, Volume 14, Issue 2-3, pp 149-159

Consideration of the oasis analogy for chemosynthetic communities at Gulf of Mexico hydrocarbon vents

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Abstract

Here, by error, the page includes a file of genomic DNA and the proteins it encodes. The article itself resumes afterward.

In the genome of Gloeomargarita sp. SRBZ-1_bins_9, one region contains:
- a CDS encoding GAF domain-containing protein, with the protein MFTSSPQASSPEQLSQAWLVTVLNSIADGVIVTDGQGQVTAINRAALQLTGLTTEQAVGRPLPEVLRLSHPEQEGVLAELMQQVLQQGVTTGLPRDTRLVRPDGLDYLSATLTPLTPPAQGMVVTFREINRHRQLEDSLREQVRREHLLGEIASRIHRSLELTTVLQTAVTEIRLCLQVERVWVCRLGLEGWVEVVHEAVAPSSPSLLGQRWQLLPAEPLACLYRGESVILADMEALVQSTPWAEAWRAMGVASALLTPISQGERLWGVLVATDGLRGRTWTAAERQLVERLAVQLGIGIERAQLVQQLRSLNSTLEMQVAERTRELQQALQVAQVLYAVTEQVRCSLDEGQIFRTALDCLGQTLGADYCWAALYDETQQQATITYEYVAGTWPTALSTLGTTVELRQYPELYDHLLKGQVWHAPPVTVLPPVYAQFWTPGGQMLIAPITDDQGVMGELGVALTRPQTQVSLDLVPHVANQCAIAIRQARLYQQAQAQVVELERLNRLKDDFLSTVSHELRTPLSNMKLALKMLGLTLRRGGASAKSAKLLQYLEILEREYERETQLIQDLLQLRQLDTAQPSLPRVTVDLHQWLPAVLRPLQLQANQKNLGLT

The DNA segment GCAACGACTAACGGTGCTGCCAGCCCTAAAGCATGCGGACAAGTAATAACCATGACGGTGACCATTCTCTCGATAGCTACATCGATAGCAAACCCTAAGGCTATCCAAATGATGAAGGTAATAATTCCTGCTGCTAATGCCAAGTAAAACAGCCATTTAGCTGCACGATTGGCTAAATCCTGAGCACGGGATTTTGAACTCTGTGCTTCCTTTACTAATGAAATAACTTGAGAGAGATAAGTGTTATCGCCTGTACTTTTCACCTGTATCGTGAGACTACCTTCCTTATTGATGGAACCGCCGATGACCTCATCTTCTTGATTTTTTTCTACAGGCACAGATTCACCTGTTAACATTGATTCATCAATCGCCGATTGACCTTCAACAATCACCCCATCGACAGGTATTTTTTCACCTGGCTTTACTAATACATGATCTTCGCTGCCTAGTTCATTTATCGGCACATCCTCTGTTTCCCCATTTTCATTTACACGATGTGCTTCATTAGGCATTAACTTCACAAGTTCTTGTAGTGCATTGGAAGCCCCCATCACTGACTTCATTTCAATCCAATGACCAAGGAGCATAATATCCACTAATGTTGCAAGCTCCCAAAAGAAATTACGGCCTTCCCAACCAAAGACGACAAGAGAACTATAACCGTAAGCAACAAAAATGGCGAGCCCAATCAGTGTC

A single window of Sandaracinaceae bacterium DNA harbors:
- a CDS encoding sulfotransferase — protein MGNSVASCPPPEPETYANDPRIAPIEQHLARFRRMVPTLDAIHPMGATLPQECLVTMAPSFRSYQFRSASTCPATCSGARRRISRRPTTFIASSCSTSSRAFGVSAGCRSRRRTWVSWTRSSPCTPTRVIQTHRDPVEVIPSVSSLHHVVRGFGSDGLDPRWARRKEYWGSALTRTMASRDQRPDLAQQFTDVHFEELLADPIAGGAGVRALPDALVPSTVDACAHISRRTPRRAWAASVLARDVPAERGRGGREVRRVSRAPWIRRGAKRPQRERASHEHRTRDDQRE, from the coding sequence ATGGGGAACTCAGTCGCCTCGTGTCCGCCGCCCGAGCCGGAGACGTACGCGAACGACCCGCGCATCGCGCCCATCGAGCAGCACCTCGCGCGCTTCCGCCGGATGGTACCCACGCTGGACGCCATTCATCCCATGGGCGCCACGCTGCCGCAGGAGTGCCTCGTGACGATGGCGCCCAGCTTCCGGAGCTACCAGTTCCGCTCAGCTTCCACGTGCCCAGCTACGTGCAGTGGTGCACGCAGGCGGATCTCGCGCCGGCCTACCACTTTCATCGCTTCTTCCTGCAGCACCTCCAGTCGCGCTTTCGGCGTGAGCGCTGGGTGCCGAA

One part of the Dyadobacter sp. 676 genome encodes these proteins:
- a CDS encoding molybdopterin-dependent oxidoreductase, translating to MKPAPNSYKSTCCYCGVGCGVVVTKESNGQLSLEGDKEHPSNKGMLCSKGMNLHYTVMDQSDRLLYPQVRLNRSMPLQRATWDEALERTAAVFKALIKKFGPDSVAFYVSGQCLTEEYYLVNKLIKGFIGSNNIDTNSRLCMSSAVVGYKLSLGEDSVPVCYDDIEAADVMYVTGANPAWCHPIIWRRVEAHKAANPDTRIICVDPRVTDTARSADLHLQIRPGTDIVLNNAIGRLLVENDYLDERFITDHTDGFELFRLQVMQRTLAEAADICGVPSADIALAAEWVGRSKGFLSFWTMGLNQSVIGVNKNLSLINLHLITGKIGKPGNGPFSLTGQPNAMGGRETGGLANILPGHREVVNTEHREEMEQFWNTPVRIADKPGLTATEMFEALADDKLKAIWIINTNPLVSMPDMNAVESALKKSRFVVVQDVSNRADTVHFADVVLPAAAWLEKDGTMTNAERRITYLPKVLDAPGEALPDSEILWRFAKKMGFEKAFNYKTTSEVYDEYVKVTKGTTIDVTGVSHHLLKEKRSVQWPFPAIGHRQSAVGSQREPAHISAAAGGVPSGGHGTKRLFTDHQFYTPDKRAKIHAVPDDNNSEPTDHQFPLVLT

The analogy between desert oasis and deep-sea chemosynthetic community arose from the biomass contrast between vents and the relatively depauperate background benthic fauna. Fully developed, the analogy helps pose questions about interactions with the background fauna with respect to resources, colonization, and persistence. The chemosynthetic sites of the Gulf of Mexico provide an opportunity to consider possible interactions between vent and nonvent fauna over a 3000-m depth range. It is postulated that deep chemosynthetic communities require the operation of geochemical transporting and concentrating processes to overcome low levels of in situ methane and sulfide production. Clathrate reservoirs may serve these functions. A few chemosynthetic species at the Gulf of Mexico upper slope sites are related to shallow-water sulfide species, but it can be speculated that the dominant chemosynthetic fauna may have originated in a wide spread deep sulfide biome of the Cretaceous. Generic endemism of consumers is low in Gulf of Mexico sites, suggesting a high level of colonization from the surrounding benthos. Chemosynthetic communities may avoid excessive colonization by predators in spite of the apparent food limitation of the surrounding benthos due to toxicity or an evolutionary mechanism selecting against specialized predators. The abundance of large predators is related to the composition of the surrounding benthos and is high at the Gulf of Mexico upper slope sites. Exclusion of chemosyntheic communities from shallower depths may be due to excessive predation by generalists.